Data from: Local pain dynamics during constant exhaustive exercise

Agnė Slapšinskaitė, Selen Razon, Natàlia Balagué, Robert Hristovski, Gershon Tenenbaum & Natàlia Balagué Serre
The purpose of this study was to delineate the topological dynamics of pain and discomfort during constant exercise performed until volitional exhaustion. Eleven physical education students were tested while cycling and running at a “hard” intensity level (e.g., corresponding to Borg’s RPE (6–20) = 15). During the tests, participants reported their discomfort and pain on a body map every 15s. “Time on task” for each participant was divided into five equal non-overlapping temporal windows within...

Data from: Complex constraints on allometry revealed by artificial selection on the wing of Drosophila melanogaster

Geir H. Bolstad, Jason A. Cassara, Eladio Márquez, Thomas F. Hansen, Kim Van Der Linde, David Houle & Christophe Pélabon
Precise exponential scaling with size is a fundamental aspect of phenotypic variation. These allometric power laws are often invariant across taxa and have long been hypothesized to reflect developmental constraints. Here we test this hypothesis by investigating the evolutionary potential of an allometric scaling relationship in drosophilid wing shape that is nearly invariant across 111 species separated by at least 50 million years of evolution. In only 26 generations of artificial selection in a population...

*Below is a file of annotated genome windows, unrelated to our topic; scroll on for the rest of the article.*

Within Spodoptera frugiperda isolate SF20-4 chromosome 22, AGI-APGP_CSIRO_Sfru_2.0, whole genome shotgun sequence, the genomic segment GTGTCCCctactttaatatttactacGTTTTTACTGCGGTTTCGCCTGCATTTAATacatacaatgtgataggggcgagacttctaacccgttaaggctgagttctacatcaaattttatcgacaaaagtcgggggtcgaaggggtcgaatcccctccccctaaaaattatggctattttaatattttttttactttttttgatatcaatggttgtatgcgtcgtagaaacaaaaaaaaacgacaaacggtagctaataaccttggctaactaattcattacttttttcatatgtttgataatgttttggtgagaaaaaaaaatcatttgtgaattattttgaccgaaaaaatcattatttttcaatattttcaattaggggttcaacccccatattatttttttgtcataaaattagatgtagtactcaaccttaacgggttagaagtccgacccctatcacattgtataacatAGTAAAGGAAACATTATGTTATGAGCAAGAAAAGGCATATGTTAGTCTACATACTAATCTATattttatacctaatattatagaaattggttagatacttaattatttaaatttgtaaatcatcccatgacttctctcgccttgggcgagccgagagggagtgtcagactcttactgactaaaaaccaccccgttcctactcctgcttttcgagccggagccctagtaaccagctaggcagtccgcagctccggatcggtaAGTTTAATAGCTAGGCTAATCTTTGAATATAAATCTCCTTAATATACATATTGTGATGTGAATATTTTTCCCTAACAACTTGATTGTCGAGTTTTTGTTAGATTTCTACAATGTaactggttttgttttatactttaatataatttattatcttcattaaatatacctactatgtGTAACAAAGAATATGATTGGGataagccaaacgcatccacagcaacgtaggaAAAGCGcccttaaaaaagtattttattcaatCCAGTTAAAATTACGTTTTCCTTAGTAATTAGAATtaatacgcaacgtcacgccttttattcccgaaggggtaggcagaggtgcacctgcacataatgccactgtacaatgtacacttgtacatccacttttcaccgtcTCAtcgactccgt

Data from: The Centennial Trends Greater Horn of Africa precipitation dataset

Chris C. Funk, Sharon E. Nicholson, Martin Landsfeld, Douglas Klotter, Pete Peterson & Laura Harrison
East Africa is a drought prone, food and water insecure region with a highly variable climate. This complexity makes rainfall estimation challenging, and this challenge is compounded by low rain gauge densities and inhomogeneous monitoring networks. The dearth of observations is particularly problematic over the past decade, since the number of records in globally accessible archives has fallen precipitously. This lack of data coincides with an increasing scientific and humanitarian need to place recent seasonal...

Data from: Geographic variation in the Pine Barrens Treefrog (Hyla andersonii): concordance of genetic, morphometric, and acoustic signal data

Alexa R. Warwick, Joseph Travis & Emily Moriarty Lemmon